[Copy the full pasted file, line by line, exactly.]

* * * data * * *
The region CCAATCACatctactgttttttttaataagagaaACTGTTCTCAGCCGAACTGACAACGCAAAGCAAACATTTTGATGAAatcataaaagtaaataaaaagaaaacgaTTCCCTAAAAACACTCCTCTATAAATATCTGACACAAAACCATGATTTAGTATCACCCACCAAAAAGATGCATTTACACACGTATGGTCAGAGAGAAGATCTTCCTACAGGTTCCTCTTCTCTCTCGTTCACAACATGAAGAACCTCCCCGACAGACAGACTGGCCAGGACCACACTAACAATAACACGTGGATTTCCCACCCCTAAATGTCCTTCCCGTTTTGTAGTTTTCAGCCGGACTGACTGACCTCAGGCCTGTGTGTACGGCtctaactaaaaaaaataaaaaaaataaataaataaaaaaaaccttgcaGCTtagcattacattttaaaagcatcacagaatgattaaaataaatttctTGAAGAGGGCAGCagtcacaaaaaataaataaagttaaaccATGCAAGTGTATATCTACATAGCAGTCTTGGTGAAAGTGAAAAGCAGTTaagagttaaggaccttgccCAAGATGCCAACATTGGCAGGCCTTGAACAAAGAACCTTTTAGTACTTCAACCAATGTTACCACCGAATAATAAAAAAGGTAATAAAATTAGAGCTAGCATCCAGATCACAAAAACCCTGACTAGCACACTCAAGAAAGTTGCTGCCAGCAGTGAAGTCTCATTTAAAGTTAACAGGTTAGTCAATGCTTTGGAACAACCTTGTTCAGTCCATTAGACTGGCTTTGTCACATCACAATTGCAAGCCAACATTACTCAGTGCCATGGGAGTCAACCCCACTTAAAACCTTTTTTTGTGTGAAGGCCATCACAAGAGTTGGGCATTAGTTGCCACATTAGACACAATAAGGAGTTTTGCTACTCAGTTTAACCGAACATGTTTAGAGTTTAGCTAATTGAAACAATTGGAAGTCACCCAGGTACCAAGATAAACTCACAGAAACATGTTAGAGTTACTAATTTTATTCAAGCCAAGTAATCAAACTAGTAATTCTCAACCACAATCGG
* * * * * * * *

The region CCAATCACatctactgttttttttaataagagaaACTGTTCTCAGCCGAACTGACAACGCAAAGCAAACATTTTGATGAAatcataaaagtaaataaaaagaaaacgaTTCCCTAAAAACACTCCTCTATAAATATCTGACACAAAACCATGATTTAGTATCACCCACCAAAAAGATGCATTTACACACGTATGGTCAGAGAGAAGATCTTCCTACAGGTTCCTCTTCTCTCTCGTTCACAACATGAAGAACCTCCCCGACAGACAGACTGGCCAGGACCACACTAACAATAACACGTGGATTTCCCACCCCTAAATGTCCTTCCCGTTTTGTAGTTTTCAGCCGGACTGACTGACCTCAGGCCTGTGTGTACGGCtctaactaaaaaaaataaaaaaaataaataaataaaaaaaaccttgcaGCTtagcattacattttaaaagcatcacagaatgattaaaataaatttctTGAAGAGGGCAGCagtcacaaaaaataaataaagttaaaccATGCAAGTGTATATCTACATAGCAGTCTTGGTGAAAGTGAAAAGCAGTTaagagttaaggaccttgccCAAGATGCCAACATTGGCAGGCCTTGAACAAAGAACCTTTTAGTACTTCAACCAATGTTACCACCGAATAATAAAAAAGGTAATAAAATTAGAGCTAGCATCCAGATCACAAAAACCCTGACTAGCACACTCAAGAAAGTTGCTGCCAGCAGTGAAGTCTCATTTAAAGTTAACAGGTTAGTCAATGCTTTGGAACAACCTTGTTCAGTCCATTAGACTGGCTTTGTCACATCACAATTGCAAGCCAACATTACTCAGTGCCATGGGAGTCAACCCCACTTAAAACCTTTTTTTGTGTGAAGGCCATCACAAGAGTTGGGCATTAGTTGCCACATTAGACACAATAAGGAGTTTTGCTACTCAGTTTAACCGAACATGTTTAGAGTTTAGCTAATTGAAACAATTGGAAGTCACCCAGGTACCAAGATAAACTCACAGAAACATGTTAGAGTTACTAATTTTATTCAAGCCAAGTAATCAAACTAGTAATTCTCAACCACAATCGG